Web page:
World Economic Forum (WEF) founder and executive chairman Klaus Schwab will step down from his active leadership role with the organization.

“Schwab announced his intentions in an email to staff on Tuesday that was shared with Semafor by a person connected to the organization,” Semafor reports.

Per Semafor:

He will be stepping down as executive chairman and transitioning to a role as non-executive chairman, he said, adding the change in his role is pending approval by the Swiss government.

In a statement, a spokesperson for the Forum said that the organization is “transforming from a convening platform to the leading global institution for public-private cooperation.” The Forum’s governance structure is set to change as a result of that evolution, the spokesperson said, and Schwab “will transition from Executive Chairman to Chairman of the Board of Trustees” by January 2025.

Schwab has not named his successor, but said that over the last year, the group’s executive board, “under the leadership of President Børge Brende, has taken full executive responsibility.”

Brende is a former Norwegian conservative leader.

Despite the impending change in leadership, Schwab stepping down as executive chairman is nothing to celebrate.

The WEF’s globalist agenda will move forward regardless of whoever fills the role.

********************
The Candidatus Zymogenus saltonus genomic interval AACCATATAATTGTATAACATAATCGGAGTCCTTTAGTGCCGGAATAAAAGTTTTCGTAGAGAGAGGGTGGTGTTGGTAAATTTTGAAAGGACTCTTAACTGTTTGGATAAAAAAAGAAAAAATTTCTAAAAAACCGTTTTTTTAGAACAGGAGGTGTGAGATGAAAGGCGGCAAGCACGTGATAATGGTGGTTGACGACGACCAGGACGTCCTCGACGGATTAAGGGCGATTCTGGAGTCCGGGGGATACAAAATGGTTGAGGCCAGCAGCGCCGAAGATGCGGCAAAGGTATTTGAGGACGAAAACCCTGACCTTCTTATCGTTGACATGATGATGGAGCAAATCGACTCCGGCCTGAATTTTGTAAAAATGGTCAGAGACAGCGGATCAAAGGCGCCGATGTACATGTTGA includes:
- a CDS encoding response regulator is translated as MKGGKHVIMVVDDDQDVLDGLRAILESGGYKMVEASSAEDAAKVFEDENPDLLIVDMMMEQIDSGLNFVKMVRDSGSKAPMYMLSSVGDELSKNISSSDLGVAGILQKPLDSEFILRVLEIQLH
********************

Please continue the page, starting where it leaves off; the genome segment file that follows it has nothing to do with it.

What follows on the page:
“Since 2015, the World Economic Forum has been transforming from a convening platform to the leading global institution for public-private cooperation,” the WEF said in a statement to CNBC.

“As part of that transformation, the organisation has also been undergoing a planned governance evolution from a founder-managed organization to one where a President and Managing Board assume full executive responsibility,” the statement added.

CNBC reports:

The nonprofit think tank confirmed that Schwab would transition to a role as chairman of the board of trustees. It added that the board would be organized around four strategic committees “to further reinforce the impact of our work.”

The WEF said the change in leadership will be completed before the next Davos gathering in January 2025.

Schwab’s plans were initially announced in an email to staff on Tuesday, according to a report from news outlet Semafor.

The 86-year-old’s succession has been the source of much speculation over recent years, with potential replacements including his children or Brende. However, the organization has been tight-lipped about its intentions until now.

Schwab, a German engineer and economist, established the forum in 1971 and also served as its executive chairman.

Then known as the European Management Forum, it was initially designed as a place for European business leaders and government officials to gather and discuss bolstering their competitiveness with the U.S.

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